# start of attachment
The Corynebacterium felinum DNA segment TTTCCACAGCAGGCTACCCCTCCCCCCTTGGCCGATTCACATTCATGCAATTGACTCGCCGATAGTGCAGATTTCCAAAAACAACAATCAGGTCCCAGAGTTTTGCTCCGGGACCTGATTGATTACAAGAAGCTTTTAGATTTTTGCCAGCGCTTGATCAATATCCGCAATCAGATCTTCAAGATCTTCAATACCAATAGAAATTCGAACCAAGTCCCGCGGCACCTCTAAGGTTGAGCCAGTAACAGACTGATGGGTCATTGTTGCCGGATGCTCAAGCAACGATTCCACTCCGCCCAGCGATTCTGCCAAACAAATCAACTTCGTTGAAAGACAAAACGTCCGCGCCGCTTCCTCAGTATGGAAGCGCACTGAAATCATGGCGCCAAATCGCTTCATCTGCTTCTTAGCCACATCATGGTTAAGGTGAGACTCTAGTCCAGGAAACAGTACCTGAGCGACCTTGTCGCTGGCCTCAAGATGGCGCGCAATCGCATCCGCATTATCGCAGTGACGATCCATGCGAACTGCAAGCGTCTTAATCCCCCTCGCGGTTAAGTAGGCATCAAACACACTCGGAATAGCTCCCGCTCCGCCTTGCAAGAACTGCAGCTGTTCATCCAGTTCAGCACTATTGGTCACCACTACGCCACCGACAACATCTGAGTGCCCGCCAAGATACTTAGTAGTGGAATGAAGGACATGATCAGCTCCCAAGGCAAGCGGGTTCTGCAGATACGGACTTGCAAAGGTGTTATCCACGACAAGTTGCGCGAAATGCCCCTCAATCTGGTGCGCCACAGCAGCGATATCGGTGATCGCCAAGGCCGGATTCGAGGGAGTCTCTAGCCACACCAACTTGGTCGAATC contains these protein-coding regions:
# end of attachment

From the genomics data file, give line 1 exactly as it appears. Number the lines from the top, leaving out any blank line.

The Corynebacterium felinum DNA segment TTTCCACAGCAGGCTACCCCTCCCCCCTTGGCCGATTCACATTCATGCAATTGACTCGCCGATAGTGCAGATTTCCAAAAACAACAATCAGGTCCCAGAGTTTTGCTCCGGGACCTGATTGATTACAAGAAGCTTTTAGATTTTTGCCAGCGCTTGATCAATATCCGCAATCAGATCTTCAAGATCTTCAATACCAATAGAAATTCGAACCAAGTCCCGCGGCACCTCTAAGGTTGAGCCAGTAACAGACTGATGGGTCATTGTTGCCGGATGCTCAAGCAACGATTCCACTCCGCCCAGCGATTCTGCCAAACAAATCAACTTCGTTGAAAGACAAAACGTCCGCGCCGCTTCCTCAGTATGGAAGCGCACTGAAATCATGGCGCCAAATCGCTTCATCTGCTTCTTAGCCACATCATGGTTAAGGTGAGACTCTAGTCCAGGAAACAGTACCTGAGCGACCTTGTCGCTGGCCTCAAGATGGCGCGCAATCGCATCCGCATTATCGCAGTGACGATCCATGCGAACTGCAAGCGTCTTAATCCCCCTCGCGGTTAAGTAGGCATCAAACACACTCGGAATAGCTCCCGCTCCGCCTTGCAAGAACTGCAGCTGTTCATCCAGTTCAGCACTATTGGTCACCACTACGCCACCGACAACATCTGAGTGCCCGCCAAGATACTTAGTAGTGGAATGAAGGACATGATCAGCTCCCAAGGCAAGCGGGTTCTGCAGATACGGACTTGCAAAGGTGTTATCCACGACAAGTTGCGCGAAATGCCCCTCAATCTGGTGCGCCACAGCAGCGATATCGGTGATCGCCAAGGCCGGATTCGAGGGAGTCTCTAGCCACACCAACTTGGTCGAATC contains these protein-coding regions: